To texture I am using some tools you have seen me use before on my tutorials if you have been watching me for very long: the pot scrubber and a toothbrush. I do prefer the pot scrubbers from the dollar store because they have a softer, finer texture than the ones from the regular grocery store but either will work fine. The toothbrush is one of my most used tools when it comes to texturing clay especially when I am making baked goods.

Also again this week I formed my clay cakes (?) on my piece of sandpaper. This really cuts down on the amount of work you need to do to get wonderful “baked” texture. I think this particular piece of sandpaper has finally gotten to the end of its useful life however since it stuck to so many of the clay pieces. I think this was at least the 6th time I had baked on it though so it has gotten a bit of use. I might try to use it again we shall see.

The faces are really fun to paint using the Scribbles 3-D fabric paint. Use your imagination and see what faces you can come up with.

Also if you have been watching my channel you probably weren't surprised to see the tube of caulk show up again this week. It really does make the perfect frosting.

I think the most important step with these to make sure you allow enough time to let each step dry before you go onto the next step.

I hope you enjoyed this project, be sure to subscribe/ follow me to see more projects.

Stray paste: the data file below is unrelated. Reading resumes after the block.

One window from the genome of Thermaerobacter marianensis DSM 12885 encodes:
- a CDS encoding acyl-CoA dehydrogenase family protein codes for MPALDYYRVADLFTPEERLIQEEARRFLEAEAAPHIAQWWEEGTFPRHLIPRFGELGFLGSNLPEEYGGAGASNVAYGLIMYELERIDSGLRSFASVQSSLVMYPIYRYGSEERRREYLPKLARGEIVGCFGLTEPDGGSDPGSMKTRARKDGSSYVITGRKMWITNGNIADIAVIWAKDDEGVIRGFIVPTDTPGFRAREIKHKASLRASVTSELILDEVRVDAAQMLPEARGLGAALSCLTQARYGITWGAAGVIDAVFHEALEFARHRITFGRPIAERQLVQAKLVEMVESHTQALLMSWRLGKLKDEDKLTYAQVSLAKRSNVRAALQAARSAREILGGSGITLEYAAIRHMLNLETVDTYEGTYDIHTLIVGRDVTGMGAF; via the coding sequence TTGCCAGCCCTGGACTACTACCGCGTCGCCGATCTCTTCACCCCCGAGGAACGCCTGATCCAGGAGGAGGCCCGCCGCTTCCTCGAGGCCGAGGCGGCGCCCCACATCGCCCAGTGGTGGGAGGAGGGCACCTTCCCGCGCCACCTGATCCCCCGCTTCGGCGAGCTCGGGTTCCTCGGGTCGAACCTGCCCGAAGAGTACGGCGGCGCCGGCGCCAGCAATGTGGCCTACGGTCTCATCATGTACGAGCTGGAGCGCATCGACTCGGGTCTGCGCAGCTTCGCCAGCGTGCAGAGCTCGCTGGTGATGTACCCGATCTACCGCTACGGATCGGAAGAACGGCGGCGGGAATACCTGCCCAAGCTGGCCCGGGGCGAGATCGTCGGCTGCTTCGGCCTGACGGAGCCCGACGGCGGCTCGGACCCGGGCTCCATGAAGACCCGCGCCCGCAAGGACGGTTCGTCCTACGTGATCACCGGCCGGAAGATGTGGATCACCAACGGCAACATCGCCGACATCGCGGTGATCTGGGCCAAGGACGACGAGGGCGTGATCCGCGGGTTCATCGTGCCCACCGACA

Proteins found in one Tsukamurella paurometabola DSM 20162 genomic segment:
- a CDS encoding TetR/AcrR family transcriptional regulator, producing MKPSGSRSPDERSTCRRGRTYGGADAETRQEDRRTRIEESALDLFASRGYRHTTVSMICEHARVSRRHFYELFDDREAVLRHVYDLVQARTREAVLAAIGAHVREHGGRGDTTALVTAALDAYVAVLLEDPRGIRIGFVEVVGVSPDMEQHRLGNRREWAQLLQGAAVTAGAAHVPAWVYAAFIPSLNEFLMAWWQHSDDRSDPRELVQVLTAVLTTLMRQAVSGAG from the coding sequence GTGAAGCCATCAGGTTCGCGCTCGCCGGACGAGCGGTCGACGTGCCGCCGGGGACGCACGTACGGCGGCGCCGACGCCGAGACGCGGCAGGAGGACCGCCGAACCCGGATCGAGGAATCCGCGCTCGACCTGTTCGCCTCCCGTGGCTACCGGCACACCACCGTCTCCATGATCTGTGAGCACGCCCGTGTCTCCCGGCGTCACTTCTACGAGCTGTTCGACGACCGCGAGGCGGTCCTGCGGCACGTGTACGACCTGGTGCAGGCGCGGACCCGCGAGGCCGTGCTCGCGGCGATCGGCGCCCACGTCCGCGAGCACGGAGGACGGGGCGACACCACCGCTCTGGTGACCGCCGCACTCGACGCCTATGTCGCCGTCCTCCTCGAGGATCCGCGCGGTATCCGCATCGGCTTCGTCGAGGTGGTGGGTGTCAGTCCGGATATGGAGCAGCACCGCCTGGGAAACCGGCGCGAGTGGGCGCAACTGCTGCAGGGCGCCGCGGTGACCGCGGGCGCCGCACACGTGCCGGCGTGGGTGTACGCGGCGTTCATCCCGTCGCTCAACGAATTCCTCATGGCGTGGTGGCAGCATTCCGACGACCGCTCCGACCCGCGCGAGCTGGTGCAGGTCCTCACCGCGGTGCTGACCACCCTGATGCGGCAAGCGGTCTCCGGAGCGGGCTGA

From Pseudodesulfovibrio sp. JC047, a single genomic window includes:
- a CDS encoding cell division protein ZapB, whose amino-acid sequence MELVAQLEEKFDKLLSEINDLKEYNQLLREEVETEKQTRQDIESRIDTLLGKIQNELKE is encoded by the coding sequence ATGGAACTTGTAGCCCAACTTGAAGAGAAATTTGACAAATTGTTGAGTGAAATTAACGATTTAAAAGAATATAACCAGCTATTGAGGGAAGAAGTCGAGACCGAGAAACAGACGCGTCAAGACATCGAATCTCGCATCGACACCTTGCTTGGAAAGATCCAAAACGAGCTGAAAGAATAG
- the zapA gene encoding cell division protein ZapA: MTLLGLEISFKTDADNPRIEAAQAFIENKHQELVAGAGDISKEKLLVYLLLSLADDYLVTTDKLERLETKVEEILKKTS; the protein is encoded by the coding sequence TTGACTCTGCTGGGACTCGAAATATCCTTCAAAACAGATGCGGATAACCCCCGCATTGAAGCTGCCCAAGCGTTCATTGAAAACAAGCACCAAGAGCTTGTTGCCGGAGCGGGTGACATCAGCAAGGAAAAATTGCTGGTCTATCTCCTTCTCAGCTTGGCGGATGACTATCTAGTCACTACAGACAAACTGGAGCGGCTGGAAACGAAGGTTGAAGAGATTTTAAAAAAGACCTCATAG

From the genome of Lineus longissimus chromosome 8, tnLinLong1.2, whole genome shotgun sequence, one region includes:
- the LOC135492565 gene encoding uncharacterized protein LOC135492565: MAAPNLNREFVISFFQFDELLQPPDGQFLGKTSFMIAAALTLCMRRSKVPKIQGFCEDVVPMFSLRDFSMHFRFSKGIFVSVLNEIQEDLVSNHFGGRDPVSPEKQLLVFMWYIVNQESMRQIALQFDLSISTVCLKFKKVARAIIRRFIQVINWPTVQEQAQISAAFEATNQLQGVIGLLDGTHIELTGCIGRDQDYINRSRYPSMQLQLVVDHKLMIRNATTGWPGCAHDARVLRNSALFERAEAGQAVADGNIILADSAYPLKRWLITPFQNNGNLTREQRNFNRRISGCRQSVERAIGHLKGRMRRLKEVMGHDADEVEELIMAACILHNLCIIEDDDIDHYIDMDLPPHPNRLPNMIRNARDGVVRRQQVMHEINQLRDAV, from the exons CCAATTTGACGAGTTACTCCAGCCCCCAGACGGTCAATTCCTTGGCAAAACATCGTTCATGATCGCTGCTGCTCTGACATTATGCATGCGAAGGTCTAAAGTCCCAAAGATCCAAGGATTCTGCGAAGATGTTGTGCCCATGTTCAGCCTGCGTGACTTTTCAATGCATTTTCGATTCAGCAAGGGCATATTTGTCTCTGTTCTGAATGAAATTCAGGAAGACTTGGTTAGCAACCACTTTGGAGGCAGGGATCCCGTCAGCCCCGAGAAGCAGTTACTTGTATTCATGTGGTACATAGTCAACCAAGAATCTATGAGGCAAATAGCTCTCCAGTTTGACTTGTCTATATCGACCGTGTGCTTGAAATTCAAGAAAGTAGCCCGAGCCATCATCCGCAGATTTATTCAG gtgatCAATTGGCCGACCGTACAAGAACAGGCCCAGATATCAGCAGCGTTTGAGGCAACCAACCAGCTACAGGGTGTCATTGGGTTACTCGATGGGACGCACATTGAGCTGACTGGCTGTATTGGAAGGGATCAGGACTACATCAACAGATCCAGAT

Tuesday, October 20, 2015

Allison's Journal: I'm having a Halloween Party!!

I am so excited I just had to share the news, mom said I could have a Halloween party next week!

I have been asking for a long time- it seems like ages anyway. And she finally agreed to it.

We picked up paper plates and invitations today on the way home from my skating lesson. 

I love the plates we got they are going to really to set the stage I think.

Mom says I can get some decorations this weekend but since I loved the plates soooo much she let me get them today.

On the way back from getting the invitations and paper plates we passed the new bakery. They had just put some Halloween Whoopie Pies in the window and they looked sooo good, and I was sooo hungry from skating that I begged mom to get some so we can taste them. I told her it was her fault she should know better than let me walk in front of the bakery after skating practice. LOL

I got busy with the invitations as soon as I got home